Tomorrow we depart for Dublin to connect (after a night layover) back the United States.  I will miss this city very much.  We have traveled all over it and there is still so much to see.  When I left you last we were going to take a night “illuminations tour” on the river.  It could have been wonderful, but sadly it was a disappointment.  Don’t get me wrong, the city from the Seine at night is beautiful with even the Eiffel Tower lit up.  But the “tour” itself was very strange.  We were picked up by our driver, driven to the boat, given our tickets with the caution that he might be a few minutes late on our pick up because another party was delayed.  We then got in a long que for the boat.  I knew in a minute we were in trouble because half the crowd was teenagers.  Sure enough during the entire cruise they were running up and down, texting or talking to each other on their cell phones, making noise and generally getting in the way of the view.  It really ruined what could have been a very pleasant tour.  Teenagers regardless of country of origin, when running in packs are basically out of control.  Upon returning our ride was 45 minutes late (we could have walked back) and then after a short “vehicle” tour decided to drop the other couples off first so after another 45 minutes we got back to our hotel room way past midnight.  So all in all I would mark the “illuminations tour” off your agenda.  I have generally found self-guided tours are the best and with a hop on-hop off bus, and picking your own Seine cruise you would do just as well.

Anyway that left us somewhat tired the next day so we decided to put off Versailles until Thursday and do some other exploring.  I have to admit this, but walking to the Musee de L’Orangerie, we passed a Starbucks and Candace had to have a decaf.  I tried to hide my Café Mocha from the locals.  On the way to the Musee, we passed through the Jardin des Tuilieries which is a beautiful morning walk.  Musee de L’Orangerie has a wonderful display of Monet’s larger paintings (Water Lilies).  Then we caught the Metro down to Norte Dame and saw some of the amazing buildings in and around Norte Dame including La Conciergerie which became the prison for Marie Antoinette while waiting the guillotine.   It is a forbidding looking place.  Then we walked through the quaint Ile St. Louis which is a small community on the second island in the Seine behind Norte Dame.  They also have one of the best ice cream shops I have ever been in.  We then toured the Le Louvre des Antiquaries which is the largest collection of antique shops I have ever seen (or ever want to see). Then we went over to the Eiffel Tower (Metro) so I could see it up close and personnel, but had no inclination to scale it.  Then we strolled down the Parc De Champ de Mars to the Ecole Militaire (another beautiful park), stopped at a café for a beer/wine and then finally called it a day.  We ate as always in one of the cafes around our hotel as they were all wonderful.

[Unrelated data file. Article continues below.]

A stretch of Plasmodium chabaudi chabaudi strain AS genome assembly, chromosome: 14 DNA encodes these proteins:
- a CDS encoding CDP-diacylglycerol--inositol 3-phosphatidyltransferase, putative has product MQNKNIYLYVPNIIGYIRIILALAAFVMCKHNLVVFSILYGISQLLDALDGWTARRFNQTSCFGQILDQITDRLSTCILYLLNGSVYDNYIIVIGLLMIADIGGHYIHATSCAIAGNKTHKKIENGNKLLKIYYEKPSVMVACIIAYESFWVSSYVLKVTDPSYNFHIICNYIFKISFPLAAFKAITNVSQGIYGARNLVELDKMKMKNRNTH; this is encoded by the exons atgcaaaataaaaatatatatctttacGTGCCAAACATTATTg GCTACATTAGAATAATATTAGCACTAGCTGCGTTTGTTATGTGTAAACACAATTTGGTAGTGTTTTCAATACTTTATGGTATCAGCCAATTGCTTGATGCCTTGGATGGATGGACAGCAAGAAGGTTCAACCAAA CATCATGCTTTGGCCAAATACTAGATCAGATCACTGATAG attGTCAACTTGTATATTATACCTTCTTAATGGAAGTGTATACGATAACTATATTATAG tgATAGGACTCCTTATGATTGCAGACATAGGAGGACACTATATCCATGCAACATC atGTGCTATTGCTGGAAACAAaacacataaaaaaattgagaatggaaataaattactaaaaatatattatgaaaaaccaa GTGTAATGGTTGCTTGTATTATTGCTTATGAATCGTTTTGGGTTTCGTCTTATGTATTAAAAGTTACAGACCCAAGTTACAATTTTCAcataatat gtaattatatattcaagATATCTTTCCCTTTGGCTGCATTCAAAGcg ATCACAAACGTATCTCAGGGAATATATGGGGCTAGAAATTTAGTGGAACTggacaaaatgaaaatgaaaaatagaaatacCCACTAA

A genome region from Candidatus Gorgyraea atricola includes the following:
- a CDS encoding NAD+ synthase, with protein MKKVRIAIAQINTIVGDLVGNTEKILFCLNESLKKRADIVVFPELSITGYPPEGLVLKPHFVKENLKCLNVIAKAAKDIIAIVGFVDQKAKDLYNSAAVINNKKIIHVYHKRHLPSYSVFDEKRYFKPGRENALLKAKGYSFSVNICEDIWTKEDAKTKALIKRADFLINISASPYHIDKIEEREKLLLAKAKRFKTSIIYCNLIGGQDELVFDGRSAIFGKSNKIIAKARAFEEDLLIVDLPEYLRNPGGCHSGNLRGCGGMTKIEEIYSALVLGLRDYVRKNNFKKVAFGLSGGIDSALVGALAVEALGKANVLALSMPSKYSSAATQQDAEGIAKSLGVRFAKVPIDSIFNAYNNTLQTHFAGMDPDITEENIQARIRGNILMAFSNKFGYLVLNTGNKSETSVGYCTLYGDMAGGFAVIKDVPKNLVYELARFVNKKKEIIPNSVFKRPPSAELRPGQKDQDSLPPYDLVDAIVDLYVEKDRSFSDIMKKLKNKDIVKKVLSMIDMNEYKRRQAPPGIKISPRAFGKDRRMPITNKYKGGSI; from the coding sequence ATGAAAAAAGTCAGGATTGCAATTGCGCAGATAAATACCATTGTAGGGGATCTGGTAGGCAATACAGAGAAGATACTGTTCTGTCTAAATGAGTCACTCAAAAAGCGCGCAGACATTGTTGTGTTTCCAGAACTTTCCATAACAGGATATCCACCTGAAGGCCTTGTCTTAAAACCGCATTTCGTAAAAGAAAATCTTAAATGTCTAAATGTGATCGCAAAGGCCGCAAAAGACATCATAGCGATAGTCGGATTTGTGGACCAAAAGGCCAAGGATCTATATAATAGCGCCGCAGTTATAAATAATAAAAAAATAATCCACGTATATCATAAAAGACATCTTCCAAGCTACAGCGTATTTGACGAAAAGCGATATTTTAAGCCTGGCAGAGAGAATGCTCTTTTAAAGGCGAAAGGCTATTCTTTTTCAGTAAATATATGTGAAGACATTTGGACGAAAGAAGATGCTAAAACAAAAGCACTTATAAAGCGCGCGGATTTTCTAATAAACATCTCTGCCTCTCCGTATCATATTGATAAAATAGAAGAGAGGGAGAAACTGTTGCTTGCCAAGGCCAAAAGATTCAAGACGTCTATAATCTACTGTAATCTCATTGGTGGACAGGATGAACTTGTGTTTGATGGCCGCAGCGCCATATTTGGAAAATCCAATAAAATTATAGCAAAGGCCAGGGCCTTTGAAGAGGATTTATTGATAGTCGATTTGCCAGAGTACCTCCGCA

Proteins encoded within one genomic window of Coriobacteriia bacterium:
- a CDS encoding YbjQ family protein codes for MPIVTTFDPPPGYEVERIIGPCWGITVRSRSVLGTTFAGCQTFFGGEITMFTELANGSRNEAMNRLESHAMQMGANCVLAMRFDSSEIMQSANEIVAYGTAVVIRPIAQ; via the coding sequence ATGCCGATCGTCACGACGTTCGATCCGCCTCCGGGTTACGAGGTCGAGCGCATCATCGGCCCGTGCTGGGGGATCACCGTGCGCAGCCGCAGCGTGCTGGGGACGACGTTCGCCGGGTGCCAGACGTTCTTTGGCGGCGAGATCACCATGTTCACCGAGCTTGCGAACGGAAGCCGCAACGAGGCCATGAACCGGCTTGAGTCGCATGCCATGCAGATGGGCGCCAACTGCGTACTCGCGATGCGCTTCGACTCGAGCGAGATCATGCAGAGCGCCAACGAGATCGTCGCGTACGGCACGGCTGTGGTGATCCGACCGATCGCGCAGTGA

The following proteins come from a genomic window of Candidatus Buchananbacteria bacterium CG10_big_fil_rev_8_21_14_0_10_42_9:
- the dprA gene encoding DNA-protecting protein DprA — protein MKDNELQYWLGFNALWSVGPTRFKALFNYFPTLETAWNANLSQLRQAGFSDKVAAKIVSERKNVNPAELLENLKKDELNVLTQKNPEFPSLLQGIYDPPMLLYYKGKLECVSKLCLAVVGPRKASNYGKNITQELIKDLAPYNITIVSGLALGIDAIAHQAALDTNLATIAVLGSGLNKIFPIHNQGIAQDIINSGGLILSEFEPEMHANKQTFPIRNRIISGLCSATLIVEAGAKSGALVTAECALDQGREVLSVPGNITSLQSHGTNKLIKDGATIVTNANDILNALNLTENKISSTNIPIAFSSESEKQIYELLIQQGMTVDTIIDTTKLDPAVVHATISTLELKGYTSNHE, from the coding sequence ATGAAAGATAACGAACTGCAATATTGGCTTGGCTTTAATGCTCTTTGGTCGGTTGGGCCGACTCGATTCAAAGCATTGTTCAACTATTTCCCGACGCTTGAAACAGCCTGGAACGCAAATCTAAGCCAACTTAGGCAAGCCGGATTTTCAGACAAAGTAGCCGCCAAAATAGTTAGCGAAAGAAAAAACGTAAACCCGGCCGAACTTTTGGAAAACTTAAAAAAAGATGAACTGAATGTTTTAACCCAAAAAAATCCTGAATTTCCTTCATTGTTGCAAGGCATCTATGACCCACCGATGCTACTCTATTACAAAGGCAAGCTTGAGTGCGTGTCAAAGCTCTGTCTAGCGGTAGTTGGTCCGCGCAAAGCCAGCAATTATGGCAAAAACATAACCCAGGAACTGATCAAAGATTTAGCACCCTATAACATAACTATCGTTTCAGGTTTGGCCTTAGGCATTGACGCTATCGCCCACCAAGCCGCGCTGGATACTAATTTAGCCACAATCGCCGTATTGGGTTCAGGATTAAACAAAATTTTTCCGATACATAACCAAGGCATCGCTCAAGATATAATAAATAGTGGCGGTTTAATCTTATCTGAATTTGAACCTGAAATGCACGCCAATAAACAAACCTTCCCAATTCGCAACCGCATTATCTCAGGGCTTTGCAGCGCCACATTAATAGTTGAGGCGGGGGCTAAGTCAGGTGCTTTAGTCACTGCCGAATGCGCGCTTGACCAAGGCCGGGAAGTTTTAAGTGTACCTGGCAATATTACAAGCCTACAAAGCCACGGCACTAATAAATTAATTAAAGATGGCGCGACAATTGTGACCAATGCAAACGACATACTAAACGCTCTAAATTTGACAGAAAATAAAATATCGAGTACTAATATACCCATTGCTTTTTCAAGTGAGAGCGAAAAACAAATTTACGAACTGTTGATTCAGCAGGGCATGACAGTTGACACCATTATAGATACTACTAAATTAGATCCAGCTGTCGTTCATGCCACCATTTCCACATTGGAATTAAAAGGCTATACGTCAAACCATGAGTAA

This morning we struck out for Versaille and I had carefully planned our route only to be foiled by my lack of French.  We left early to be in Versailles by 9 am and got on the RER (Express Train) heading toward Versailles, but  about half way there everyone got out (except us of course) then it pulled out of the station went about 1000m and then stopped and turned off the power.  Uh-oh.  Turned out it only went half way and then started back.  So with about a 15 minute delay it started up again went back into the station and we got off, carefully studied the train information (all in French of course) figured out the right train and we were off again.

I won’t bore you with Versailles except to say DO NOT MISS IT.  Go early so that you can tour the Chateau before the crowds build and then explore the gardens.  I would say the gardens make Chicago seem small.  Okay, a little hyperbole, but they are immense.  Do not miss Jardins du Petit Trianon.  Marie Antoinette  had a small village built for her pleasure and it is beautiful.  Plan on spending most of the day and then head to a café for a cold one.  You will have earned it.  We then returned to the city, again on the wrong train, but I could connect with the Metro, went to Rue Cler for a wonderful meal, down to Ile St. Louis for some more ice cream, and then finally returned to our hotel this evening.

I know this travelogue is somewhat boring, but it gives you an idea of what you can do in the city even if you are language challenged as I am.  With a museum pass and a rail pass, life is fairly simple as you never have to que to buy tickets.  Remember that the French demand one thing, politeness.  Every conversation starts with hello (Bon Jour) and don’t forget Merci.  With your passes, and those simple rules you will find this the most beautiful and friendly city on earth.  I did.  Tomorrow I will write of my general impressions and final thoughts.

June 7, 2008

Paris – Adieu